Acclaimed Iraqi artist Dia Al-Azzawi, who exhibits almost 550 of his works in Qatar this week, says his country faces a bleak future and the assault on Mosul is "a scenario of destruction".
“I am the cry, who will give voice to me?” showcases paintings, sculptures and drawings for the next six months across two Doha museums.
It is potentially the largest ever solo exhibition by an Arab artist and is the first major retrospective of Al-Azzawi’s work.
The exhibition charts a career spanning more than 50 years by a politically conscious artist, and the division of work across two museums neatly represents two distinct phases of his career.
The exhibition at Doha’s the Mathaf: Arab Museum of Modern Art highlights his interest in Iraqi folk figures and legends.
The second half, in the Al Riwaq gallery, charts the 77-year-old’s more politicised work from the late 1960s onwards.
One major theme is the momentous political events which have engulfed the Middle East over the past few decades as well as the fate of his own nation, about which Baghdad-born Azzawi is steadfastly pessimistic.
“We have destruction, we have tragedy, sectarian mentality, faith mentality,” he says of Iraq.
“All that is created by the interests of the West, I have no problem with that, but to support parties, Islamic parties, the mentality of Daesh (the Islamic State group), the mentality of ethnic cleansing — it cannot be accepted.”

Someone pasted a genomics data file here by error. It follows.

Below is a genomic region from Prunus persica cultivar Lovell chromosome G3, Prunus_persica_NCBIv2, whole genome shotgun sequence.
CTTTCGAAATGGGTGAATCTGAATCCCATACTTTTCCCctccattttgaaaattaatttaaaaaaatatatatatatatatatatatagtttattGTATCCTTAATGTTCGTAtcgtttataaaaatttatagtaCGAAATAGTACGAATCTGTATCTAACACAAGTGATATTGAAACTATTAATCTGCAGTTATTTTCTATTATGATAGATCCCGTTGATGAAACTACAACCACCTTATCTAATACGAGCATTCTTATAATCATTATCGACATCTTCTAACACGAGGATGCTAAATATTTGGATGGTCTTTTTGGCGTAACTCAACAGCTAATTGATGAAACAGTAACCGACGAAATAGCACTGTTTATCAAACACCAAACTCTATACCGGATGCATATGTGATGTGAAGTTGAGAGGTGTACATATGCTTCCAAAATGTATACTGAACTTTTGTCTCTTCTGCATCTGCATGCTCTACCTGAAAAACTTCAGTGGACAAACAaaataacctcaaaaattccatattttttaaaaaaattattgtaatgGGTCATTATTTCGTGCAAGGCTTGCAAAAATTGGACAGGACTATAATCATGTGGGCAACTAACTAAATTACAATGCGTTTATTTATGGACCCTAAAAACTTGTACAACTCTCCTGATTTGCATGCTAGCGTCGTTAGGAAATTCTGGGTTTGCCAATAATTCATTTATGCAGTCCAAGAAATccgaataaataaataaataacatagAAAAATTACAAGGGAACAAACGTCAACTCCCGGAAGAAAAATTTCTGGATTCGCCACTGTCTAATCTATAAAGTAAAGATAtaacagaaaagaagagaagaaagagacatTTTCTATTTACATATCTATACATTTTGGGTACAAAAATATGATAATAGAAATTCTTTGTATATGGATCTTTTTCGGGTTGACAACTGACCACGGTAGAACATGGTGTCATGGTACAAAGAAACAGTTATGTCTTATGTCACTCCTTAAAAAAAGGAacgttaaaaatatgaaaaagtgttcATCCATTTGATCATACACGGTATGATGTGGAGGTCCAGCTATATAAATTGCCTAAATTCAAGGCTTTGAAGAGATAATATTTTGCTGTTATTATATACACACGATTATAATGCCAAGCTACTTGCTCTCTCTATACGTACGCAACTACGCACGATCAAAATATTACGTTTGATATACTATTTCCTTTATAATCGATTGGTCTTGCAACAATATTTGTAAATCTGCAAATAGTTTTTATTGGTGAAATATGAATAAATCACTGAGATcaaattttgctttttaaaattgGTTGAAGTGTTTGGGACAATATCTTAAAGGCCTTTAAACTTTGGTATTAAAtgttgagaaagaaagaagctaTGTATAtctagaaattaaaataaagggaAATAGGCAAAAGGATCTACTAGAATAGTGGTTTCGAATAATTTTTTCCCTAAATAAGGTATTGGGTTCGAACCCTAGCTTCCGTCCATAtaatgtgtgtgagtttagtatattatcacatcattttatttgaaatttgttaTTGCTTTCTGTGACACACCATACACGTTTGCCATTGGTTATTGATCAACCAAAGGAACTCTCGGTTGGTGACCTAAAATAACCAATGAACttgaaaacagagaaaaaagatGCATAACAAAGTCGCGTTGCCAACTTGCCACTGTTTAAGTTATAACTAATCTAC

Speaking on the eve of the launch of the battle for second city Mosul, Azzawi, asked if there is any reason for hope in Iraq, responds simply: “No, none at all. This is the scenario, the scenario of destruction.”
A former officer in the Iraqi army, he left his homeland in 1976.
Now living in London, he has not been back to Iraq since 1980 and says he refuses to visit.
“It is two hours from here,” he says. “I go back and I accept what’s going on. I cannot accept.”
He adds: “I am not saying Saddam (Hussein) was fantastic, no. But we have now 100 Saddams.”
The exhibition is curated by Catherine David of Paris’ Pompidou Centre and runs until April 2017.
Azzawi says it is “a privilege” to see much of his work once again.
“I haven’t seen some of them for 30 or 40 years, certainly I can see my life in a way.
“It gives me a little bit of help to ask some questions whether I am right or not.”
Azzawi said he with the growing global stature of Arab artists, he would like to hold a similar exhibition in London.